Weekly Bulletin Articles
“How we travel to someplace determines how we feel about that place.”
The above quote comes from writer Eric Weiner on Travel with Rick Steves. During his interview, Mr. Weiner also commented upon the connection between traveling and travailing. “To travel is to travail,” he said. He was speaking in the context of taking a long train ride and feeling differently about his destination as a result of his journey. But my thoughts went to much more consequential things.
As followers of the Way and sojourners upon earth, we are all travelers. It is certain that how we travel determines our destination. If we walk “in newness of life” (Romans 6:4), “in the light” (1 John 1:7), “in the truth” (2 John 1:4), and “in love” (Ephesians 5:2), by God’s grace we will dwell with him for eternity. Peace, joy, rest, and utter amazement will be ours forever.
If we walk in our own ways (Acts 14:16), according to the flesh (Romans 8:4), in idleness (2 Thessalonians 3:11), or in darkness (1 John 1:6), then we reject the sacrifice of Christ and earn for ourselves the judgment of God (Romans 6:23). Pain, horror, loss, and constant dread will be ours forever.
The two destinations could not be more diametrically opposed. One holds the promise of the personal presence of the Provider of all that is good (1 Thessalonians 4:17; Revelation 7:15-17; James 1:17). The other is the absolute absence of anything good (2 Thessalonians 1:9; Matthew 22:13; 25:41)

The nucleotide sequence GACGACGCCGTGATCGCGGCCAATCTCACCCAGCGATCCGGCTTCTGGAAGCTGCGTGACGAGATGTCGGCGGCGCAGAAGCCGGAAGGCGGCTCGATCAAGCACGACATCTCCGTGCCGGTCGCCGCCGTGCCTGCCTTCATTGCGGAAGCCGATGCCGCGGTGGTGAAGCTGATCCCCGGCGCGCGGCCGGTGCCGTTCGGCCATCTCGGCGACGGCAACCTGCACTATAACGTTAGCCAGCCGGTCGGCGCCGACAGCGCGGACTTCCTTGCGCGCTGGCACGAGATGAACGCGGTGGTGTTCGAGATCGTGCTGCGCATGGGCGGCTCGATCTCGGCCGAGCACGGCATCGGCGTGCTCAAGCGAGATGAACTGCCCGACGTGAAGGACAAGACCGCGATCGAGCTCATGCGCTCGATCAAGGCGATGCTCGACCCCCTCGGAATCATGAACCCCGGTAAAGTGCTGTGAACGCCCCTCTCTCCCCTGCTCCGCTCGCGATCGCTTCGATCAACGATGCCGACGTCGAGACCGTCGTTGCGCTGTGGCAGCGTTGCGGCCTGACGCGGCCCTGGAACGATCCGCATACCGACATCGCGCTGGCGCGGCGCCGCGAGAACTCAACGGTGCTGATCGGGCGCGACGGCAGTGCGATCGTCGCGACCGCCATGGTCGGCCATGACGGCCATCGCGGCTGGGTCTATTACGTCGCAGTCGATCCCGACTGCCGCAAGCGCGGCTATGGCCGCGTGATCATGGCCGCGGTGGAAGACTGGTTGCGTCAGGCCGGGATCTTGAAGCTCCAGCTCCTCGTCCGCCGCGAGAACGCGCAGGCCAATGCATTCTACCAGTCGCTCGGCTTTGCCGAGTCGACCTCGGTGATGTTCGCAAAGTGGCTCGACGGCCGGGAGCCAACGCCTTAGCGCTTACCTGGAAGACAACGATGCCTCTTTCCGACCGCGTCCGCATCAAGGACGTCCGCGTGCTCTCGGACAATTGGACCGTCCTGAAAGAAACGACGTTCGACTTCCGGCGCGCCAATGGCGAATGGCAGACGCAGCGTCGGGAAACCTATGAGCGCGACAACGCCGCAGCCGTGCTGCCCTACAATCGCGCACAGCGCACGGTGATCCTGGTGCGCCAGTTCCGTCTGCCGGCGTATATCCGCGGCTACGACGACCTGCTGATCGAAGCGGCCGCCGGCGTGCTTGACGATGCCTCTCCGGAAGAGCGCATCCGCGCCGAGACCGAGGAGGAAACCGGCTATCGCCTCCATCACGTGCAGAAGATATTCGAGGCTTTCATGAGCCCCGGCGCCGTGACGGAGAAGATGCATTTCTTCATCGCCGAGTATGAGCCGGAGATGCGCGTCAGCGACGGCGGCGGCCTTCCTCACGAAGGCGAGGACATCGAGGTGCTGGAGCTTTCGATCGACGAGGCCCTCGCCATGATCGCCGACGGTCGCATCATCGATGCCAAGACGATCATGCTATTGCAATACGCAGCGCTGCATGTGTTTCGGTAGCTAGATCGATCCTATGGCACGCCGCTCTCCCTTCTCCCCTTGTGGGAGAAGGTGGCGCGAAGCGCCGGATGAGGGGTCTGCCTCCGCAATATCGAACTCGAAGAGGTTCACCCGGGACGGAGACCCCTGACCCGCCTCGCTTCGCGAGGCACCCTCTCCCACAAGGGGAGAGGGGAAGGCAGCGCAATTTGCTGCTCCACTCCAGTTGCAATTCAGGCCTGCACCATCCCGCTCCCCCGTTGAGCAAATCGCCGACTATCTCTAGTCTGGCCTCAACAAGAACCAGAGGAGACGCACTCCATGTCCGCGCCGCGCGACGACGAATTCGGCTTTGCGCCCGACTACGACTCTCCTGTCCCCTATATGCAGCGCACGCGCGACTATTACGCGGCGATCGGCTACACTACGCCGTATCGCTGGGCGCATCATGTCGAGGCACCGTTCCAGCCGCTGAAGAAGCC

Yet within those absolute places, it appears that there is room for degree.
“I tell you, it will be more bearable on that day for Sodom than for that town. Woe to you, Chorazin! Woe to you Bethsaida! For if the mighty works done in you had been done in Tyre and Sidon, they would have repented long ago, sitting in sackcloth and ashes. But it will be more bearable in the judgment for Tyre and Sidon than for you. ” (Luke 10:12-14).”
The powerful demonstrations and explanations elevated expectations. Later in Luke, Jesus expands upon the relationship between knowledge and responsibility.
“And that servant who knew his master’s will but did not get ready or act according to his will, will receive a severe beating. But the one who did not know, and did what deserved a beating, will receive a light beating. Everyone to whom much was given, of him much will be required, and from him to whom they entrusted much, they will demand the more” (Luke 12:47, 48).
While ignorance is not an excuse, it does seem clear that those who know Jesus and reject him will incur a worse judgment (Hebrews 10:26-31), and those who abandon the Lord will find themselves in a worse state (2 Peter 2:20-22).